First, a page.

The crude oil market remains rangebound with rising demand in Asia so far managing to offset darkening clouds elsewhere, especially in the US where Fed Chair Powell combatant performance on Capitol Hill this past week showed his willingness to risk a recession to bring inflation under control. While data points to a strong recovery in demand from a reopening China, the market was left disappointed after the government published the weakest growth target in decades. In addition, concerns about a banking crisis, however small, kept the risk appetite on the low side.

Overall, these on balance price negative developments, have not been enough to force the market lower and out of the ranges that have prevailed since late November. In the short-term, the macroeconomic focus is likely to override any oil market developments, unless they have a material impact on prevailing supply and demand balances. Having broken the mini uptrend within the prevailing range, Brent may in the short term be exposed to further weakness, not least driven by long liquidation from funds who in recent weeks increased their net long to a 15-month high at 286k lots or 286 million barrels. At the same time, the gross short has continued to collapse – reaching a 12 year low at just 22k lots in the week to February 28. 

Gold finds support in the numbers

Gold and silver took a tumble mid-week when Fed Chair Powell, in his prepared remarks to Congress, said the Fed was prepared to increase the pace of rate hikes and to a higher-than-expected level should incoming data continued to show strength. Having failed to challenge resistance at $1864, gold tumbled before once again finding support ahead of $1800. Meanwhile, silver resumed its week-long slump, hitting a four-month low before finding some renewed buying interest around the $20 level. Relative weakness since late December has seen the gold-silver ratio surge higher from 75 (ounces of silver to one ounce of gold) to a six-month high at 91, a 21% underperformance, and it highlights the short-term challenge silver will be facing to attract fresh demand.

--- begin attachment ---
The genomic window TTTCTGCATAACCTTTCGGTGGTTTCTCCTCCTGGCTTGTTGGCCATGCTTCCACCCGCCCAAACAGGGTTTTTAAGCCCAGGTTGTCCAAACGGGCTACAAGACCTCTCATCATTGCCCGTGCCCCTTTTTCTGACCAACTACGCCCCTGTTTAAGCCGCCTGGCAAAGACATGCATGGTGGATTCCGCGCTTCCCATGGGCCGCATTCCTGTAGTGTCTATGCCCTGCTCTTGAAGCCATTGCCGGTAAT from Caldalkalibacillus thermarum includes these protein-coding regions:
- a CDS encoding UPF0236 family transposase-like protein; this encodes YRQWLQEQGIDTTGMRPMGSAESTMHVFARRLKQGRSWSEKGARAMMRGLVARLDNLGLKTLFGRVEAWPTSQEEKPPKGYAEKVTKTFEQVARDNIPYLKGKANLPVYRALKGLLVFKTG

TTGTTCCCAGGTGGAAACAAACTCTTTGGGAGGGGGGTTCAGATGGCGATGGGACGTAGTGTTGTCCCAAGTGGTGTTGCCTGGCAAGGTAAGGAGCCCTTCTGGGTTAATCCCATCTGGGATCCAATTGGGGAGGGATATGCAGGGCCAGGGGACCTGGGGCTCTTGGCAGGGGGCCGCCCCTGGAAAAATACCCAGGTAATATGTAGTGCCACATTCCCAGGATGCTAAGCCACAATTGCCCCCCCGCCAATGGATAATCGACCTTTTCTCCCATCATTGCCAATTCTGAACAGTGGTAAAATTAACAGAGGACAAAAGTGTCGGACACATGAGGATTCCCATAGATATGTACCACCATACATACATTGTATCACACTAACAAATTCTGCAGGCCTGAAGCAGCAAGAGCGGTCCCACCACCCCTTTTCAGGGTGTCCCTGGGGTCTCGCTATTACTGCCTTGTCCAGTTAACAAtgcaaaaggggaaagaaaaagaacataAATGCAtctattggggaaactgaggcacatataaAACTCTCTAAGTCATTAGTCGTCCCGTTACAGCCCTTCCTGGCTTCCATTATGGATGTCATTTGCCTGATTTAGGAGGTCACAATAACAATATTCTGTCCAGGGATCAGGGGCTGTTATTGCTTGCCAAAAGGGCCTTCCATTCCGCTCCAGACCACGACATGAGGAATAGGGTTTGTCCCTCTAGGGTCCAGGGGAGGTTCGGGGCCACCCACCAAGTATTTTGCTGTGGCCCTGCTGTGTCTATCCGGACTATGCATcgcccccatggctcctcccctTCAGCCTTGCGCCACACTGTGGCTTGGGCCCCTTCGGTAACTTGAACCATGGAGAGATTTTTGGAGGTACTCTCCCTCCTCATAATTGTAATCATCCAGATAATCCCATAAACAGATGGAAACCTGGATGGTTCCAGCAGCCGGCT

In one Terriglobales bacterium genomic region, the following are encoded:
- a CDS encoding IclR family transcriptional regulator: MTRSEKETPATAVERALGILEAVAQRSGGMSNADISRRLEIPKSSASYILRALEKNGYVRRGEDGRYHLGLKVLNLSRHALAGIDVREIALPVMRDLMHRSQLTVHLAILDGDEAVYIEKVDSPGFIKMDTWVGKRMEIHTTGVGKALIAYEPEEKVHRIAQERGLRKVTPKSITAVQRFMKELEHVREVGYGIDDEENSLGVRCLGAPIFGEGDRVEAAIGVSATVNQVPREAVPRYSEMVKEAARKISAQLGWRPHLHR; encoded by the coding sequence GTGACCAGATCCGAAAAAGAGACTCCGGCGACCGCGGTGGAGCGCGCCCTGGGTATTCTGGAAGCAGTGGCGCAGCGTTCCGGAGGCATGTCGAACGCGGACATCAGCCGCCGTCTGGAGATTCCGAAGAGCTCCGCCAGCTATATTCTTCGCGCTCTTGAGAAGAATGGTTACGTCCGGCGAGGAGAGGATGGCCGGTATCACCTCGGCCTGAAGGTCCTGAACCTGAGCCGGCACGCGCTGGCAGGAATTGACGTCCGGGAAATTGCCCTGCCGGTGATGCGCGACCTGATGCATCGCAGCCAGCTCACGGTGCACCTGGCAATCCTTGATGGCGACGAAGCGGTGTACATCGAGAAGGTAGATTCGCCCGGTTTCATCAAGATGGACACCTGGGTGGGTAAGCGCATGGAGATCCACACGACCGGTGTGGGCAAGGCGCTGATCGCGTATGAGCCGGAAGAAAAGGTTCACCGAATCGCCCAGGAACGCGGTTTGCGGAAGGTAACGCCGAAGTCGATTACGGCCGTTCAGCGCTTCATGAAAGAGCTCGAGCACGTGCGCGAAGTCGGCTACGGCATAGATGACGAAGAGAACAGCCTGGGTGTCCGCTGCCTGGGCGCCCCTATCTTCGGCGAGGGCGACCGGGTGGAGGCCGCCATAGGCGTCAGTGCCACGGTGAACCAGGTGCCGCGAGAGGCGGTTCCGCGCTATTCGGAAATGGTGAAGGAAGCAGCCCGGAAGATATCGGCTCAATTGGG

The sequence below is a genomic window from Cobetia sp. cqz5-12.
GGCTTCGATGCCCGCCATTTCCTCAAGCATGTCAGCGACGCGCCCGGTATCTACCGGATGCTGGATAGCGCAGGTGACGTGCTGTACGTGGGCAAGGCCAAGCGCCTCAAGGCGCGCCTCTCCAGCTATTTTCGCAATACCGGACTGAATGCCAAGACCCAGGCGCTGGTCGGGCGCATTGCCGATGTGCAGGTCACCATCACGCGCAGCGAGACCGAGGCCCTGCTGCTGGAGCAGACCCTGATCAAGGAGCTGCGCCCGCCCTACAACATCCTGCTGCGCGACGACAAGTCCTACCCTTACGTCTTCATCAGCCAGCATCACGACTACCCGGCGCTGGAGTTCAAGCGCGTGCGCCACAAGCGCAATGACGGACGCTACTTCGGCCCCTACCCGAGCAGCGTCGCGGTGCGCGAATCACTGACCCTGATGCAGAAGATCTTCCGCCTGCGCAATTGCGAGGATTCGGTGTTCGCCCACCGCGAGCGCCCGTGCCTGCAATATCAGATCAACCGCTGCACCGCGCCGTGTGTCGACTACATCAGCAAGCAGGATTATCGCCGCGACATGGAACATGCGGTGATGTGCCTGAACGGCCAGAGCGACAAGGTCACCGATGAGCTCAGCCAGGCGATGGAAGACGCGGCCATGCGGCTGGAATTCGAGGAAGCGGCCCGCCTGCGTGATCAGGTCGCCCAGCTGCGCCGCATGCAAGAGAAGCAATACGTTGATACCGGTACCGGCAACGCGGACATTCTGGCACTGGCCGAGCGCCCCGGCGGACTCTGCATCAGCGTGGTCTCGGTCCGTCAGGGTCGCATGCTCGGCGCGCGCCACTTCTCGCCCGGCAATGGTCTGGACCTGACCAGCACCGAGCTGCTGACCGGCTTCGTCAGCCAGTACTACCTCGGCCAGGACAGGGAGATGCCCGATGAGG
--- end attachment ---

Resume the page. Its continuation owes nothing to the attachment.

In the short-term, with Powell signalling an incredible data dependency, the focus now turns to incoming US data with the first being Friday’s job report, a number which on balance eased the pressure on the Federal Reserve to increase the size of its next rate hike, pencilled in for March 22. Given the level of elevated rate hike expectation currently priced in, any weakness in incoming data may now trigger a stronger positive response than otherwise warranted.

Saxo watches the timing of peak rates closely as well as how aggressive the market is pricing in a subsequent cut. According to the chart above, the peak rate is currently priced in around July around 5.34%, down from 5.70 earlier in the week. In addition, the subsequent pace of rate cuts has accelerated to 125 basis points during the following 12 months. This is important to note with gold historical performing well in the months that followed a peak in the Fed funds rate, with such a peak often being accompanied by a weaker dollar and lower bond yields.

WASDE adds further downside pressure on corn and wheat futures 

Chicago corn and wheat futures extended their slump this week after the USDA in its monthly supply and demand update said domestic stockpiles rose by more than expected in response to lower exports. The agency also boosted the outlook for Ukraine corn exports while wheat, already under pressure from Russian sales and expectations the Ukraine grain corridor deal will be extended, dropped to a 20-month low after the agency raised production estimates for Kazakhstan, Australia and India. Meanwhile, soybeans found support after the USDA slashed production from drought-stricken Argentina by more than expected. The world’s biggest exporter of soymeal and soy oil will harvest 33 million tons of beans this year, the smallest crop since 2011 and a 20% decline from the agency’s February estimate. 

All the major wheat futures contracts in Chicago and Paris remain under pressure and, according to the relative strength indicators, they have all reached oversold territory. This is a very different story to the price action that was seen this time last year when Russia’s invasion of Ukraine – a major supplier of high protein wheat ideal for human consumption – triggered panic buying. Chicago wheat topped out at $12.85 per bushel on March 9 before suffering a 50% setback to the current $6.66 a bushel level.